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So You Want to Try Co-writing?

November 23, 2015

So You Want to Try Co-writing? Great!

Co-writing can be a very rewarding experience. But, depending on the personalities involved, it can also be very challenging.

Before we get into the pros and cons of co-writing, so you can decide if it’s right for you, we first need to go over some of the basics.

What exactly is co-writing?

Co-writing, at its core, is any kind of writing where you share responsibilities with someone else. This most commonly takes one of several forms:

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Instagram for Promotion

November 16, 2015

The Latergram.me Dashboard, to schedule a post.

When I first got Instagram, I was not that interested, because I’m not much of a photo-taker. My husband was the shutterbug in the house, and honestly, I got it so I could see his posts, and “like” all his stuff.

I never knew what to take pictures of. The problem for me had more to do with I was just, well, boring. I can (and do) put pictures of my growing FunkoPop dolls, my seasonal decorations, and sometimes my kids when they cooperate, but really, I just couldn’t think of anything I wanted to talk about all the time.

Well, except for all the books I write.

Then I started seeing fellow authors putting ad-like promo images of their books on Instagram. Some posts had little blurbs, some with tag lines, some with just fun photos about how awesome reading is. I remember thinking, what an awesome way to build a brand!

So I started doing research.

I learned that Instagram isn’t quite like Twitter or Facebook. The biggest one being that you cannot post to Instagram without the mobile app on your smart phone.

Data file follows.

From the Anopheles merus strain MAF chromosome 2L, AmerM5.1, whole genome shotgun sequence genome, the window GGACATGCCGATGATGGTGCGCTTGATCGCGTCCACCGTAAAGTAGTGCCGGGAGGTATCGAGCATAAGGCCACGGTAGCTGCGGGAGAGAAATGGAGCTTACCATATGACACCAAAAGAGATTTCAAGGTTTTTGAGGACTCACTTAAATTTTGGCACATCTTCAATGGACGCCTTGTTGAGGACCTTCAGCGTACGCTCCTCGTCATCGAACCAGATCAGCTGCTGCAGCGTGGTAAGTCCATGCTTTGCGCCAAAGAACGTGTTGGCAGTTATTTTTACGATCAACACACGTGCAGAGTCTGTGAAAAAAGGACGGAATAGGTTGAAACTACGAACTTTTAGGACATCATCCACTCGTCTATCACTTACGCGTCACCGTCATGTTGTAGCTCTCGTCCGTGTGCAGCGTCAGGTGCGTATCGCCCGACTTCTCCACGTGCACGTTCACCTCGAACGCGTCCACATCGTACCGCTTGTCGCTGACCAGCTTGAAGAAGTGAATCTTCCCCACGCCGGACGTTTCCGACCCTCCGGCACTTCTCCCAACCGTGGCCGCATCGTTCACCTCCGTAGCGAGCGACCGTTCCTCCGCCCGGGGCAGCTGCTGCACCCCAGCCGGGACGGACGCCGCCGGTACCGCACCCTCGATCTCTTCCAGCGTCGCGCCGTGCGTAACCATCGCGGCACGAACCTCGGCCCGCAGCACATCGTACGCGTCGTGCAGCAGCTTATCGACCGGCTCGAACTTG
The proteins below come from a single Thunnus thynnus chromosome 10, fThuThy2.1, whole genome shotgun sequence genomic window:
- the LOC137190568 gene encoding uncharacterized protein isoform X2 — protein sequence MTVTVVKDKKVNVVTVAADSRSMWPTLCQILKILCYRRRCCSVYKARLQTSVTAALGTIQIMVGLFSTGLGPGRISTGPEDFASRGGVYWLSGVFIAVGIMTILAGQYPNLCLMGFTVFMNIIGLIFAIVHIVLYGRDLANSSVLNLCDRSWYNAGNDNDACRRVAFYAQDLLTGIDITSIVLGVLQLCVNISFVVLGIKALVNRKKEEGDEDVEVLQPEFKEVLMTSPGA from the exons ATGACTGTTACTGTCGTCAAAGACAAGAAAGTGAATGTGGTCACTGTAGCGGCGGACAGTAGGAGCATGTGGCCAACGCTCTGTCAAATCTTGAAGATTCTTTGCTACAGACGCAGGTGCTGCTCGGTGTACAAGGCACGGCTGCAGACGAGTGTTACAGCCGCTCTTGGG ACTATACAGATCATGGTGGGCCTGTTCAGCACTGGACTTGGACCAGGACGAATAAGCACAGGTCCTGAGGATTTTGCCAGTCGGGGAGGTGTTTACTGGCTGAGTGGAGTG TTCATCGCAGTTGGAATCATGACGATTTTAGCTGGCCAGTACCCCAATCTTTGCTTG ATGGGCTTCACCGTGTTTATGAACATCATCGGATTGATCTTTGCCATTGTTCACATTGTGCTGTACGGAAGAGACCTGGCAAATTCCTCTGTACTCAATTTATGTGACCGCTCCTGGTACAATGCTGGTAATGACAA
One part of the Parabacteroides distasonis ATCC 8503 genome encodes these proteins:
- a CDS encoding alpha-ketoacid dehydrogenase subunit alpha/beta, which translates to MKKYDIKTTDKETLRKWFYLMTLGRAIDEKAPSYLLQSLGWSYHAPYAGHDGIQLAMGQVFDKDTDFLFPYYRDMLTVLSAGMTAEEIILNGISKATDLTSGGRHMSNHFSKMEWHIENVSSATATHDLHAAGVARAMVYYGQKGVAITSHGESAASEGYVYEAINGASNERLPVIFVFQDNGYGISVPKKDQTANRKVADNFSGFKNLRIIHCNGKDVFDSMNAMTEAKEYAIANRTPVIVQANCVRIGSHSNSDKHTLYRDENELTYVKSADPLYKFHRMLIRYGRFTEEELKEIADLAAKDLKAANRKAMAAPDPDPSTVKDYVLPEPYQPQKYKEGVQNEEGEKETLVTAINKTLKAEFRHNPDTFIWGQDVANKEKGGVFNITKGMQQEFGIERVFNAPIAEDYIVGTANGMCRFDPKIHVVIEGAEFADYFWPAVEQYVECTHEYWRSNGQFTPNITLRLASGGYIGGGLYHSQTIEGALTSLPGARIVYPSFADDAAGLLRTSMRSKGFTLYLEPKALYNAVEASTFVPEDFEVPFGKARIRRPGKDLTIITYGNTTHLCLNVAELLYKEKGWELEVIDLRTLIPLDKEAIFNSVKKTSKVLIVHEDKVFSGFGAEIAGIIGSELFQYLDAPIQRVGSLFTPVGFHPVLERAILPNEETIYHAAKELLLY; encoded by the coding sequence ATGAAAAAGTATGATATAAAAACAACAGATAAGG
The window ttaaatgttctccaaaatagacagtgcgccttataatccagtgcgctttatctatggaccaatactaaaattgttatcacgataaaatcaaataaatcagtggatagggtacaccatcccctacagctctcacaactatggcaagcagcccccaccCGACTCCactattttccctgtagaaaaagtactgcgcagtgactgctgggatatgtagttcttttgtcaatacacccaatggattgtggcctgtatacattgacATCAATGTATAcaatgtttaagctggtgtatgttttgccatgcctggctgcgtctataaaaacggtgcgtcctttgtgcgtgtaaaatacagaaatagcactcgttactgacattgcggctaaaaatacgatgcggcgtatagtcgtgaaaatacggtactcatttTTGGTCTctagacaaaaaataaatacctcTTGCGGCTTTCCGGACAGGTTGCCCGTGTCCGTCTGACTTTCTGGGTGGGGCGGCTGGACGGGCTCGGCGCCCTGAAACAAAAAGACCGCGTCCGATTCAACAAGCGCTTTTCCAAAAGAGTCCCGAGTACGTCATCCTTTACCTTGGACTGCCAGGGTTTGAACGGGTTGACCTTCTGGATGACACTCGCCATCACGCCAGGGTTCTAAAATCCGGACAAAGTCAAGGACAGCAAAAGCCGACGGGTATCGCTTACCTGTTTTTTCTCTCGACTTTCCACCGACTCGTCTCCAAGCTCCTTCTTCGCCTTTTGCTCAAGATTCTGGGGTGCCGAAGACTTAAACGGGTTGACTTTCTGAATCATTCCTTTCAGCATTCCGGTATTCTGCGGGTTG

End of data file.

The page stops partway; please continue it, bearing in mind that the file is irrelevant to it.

Unless…

You use another program, like LaterGram.me or HootSuite.

And even then, you have to use the mobile apps to make them work.Continue reading

New Release Book Marketing Strategies that Work Well

iStock_000002973850XSmallThere are many different ways you can market a new release. These are some of the things that I have found that have worked really well, especially for newer authors whose biggest challenge is usually visibility.

When I first started publishing, almost two years ago, I was fortunate to have some great writing friends who shared what worked for them. One of them, Leighann Dobbs, told me about her .99 release strategy. I have since used this for every book.

Each new book is released at .99 for several days and then goes to its regular $2.99 or $3.99 price. This early release discount is only offered to those on my email list (and is an incentive that helps with signups) and posted on my author page (and boosted to fans and friends).

The reason this can work so well is because you get an initial boost of sales upon release that can shoot you onto your genre top 100 lists (or close to it), which helps with visibility. So then a few days later, when you raise to your regular price, you are probably much higher in ranking than you would have been if you’d released at the regular price. Once you are more established, you could experiment with releasing at regular price, but I have found that the initial .99 release works so well that it’s worth missing some potential full price sales and it also is a really nice way to reward your most loyal readers.